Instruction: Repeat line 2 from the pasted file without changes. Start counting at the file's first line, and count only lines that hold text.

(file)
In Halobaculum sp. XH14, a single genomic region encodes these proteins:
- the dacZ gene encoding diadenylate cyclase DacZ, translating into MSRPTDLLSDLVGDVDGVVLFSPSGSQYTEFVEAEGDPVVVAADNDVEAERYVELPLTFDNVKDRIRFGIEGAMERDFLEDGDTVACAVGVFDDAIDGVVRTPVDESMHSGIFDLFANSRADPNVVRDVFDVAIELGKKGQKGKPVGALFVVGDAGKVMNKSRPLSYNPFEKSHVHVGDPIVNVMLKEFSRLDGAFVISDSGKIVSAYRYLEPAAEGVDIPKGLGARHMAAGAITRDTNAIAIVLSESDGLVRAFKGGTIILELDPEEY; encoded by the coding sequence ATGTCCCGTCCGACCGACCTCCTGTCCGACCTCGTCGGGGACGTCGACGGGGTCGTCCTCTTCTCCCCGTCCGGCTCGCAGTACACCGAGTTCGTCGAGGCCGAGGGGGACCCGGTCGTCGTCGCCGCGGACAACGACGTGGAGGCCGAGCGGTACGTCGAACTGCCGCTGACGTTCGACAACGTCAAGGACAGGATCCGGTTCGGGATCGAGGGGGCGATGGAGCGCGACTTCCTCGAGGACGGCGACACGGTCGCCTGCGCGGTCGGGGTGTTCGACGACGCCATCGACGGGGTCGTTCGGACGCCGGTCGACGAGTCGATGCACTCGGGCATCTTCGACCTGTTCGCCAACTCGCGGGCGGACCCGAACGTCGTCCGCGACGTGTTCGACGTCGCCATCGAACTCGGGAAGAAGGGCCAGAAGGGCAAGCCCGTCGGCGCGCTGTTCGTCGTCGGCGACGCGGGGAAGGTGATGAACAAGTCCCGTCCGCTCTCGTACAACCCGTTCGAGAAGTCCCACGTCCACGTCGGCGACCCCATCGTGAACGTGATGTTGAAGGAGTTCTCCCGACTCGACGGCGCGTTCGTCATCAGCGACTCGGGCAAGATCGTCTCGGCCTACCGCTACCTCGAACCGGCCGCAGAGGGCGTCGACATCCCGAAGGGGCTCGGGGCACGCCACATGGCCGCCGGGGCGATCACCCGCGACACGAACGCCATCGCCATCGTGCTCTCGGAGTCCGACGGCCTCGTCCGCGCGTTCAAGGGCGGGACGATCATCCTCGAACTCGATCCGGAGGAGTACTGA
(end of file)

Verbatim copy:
- the dacZ gene encoding diadenylate cyclase DacZ, translating into MSRPTDLLSDLVGDVDGVVLFSPSGSQYTEFVEAEGDPVVVAADNDVEAERYVELPLTFDNVKDRIRFGIEGAMERDFLEDGDTVACAVGVFDDAIDGVVRTPVDESMHSGIFDLFANSRADPNVVRDVFDVAIELGKKGQKGKPVGALFVVGDAGKVMNKSRPLSYNPFEKSHVHVGDPIVNVMLKEFSRLDGAFVISDSGKIVSAYRYLEPAAEGVDIPKGLGARHMAAGAITRDTNAIAIVLSESDGLVRAFKGGTIILELDPEEY; encoded by the coding sequence ATGTCCCGTCCGACCGACCTCCTGTCCGACCTCGTCGGGGACGTCGACGGGGTCGTCCTCTTCTCCCCGTCCGGCTCGCAGTACACCGAGTTCGTCGAGGCCGAGGGGGACCCGGTCGTCGTCGCCGCGGACAACGACGTGGAGGCCGAGCGGTACGTCGAACTGCCGCTGACGTTCGACAACGTCAAGGACAGGATCCGGTTCGGGATCGAGGGGGCGATGGAGCGCGACTTCCTCGAGGACGGCGACACGGTCGCCTGCGCGGTCGGGGTGTTCGACGACGCCATCGACGGGGTCGTTCGGACGCCGGTCGACGAGTCGATGCACTCGGGCATCTTCGACCTGTTCGCCAACTCGCGGGCGGACCCGAACGTCGTCCGCGACGTGTTCGACGTCGCCATCGAACTCGGGAAGAAGGGCCAGAAGGGCAAGCCCGTCGGCGCGCTGTTCGTCGTCGGCGACGCGGGGAAGGTGATGAACAAGTCCCGTCCGCTCTCGTACAACCCGTTCGAGAAGTCCCACGTCCACGTCGGCGACCCCATCGTGAACGTGATGTTGAAGGAGTTCTCCCGACTCGACGGCGCGTTCGTCATCAGCGACTCGGGCAAGATCGTCTCGGCCTACCGCTACCTCGAACCGGCCGCAGAGGGCGTCGACATCCCGAAGGGGCTCGGGGCACGCCACATGGCCGCCGGGGCGATCACCCGCGACACGAACGCCATCGCCATCGTGCTCTCGGAGTCCGACGGCCTCGTCCGCGCGTTCAAGGGCGGGACGATCATCCTCGAACTCGATCCGGAGGAGTACTGA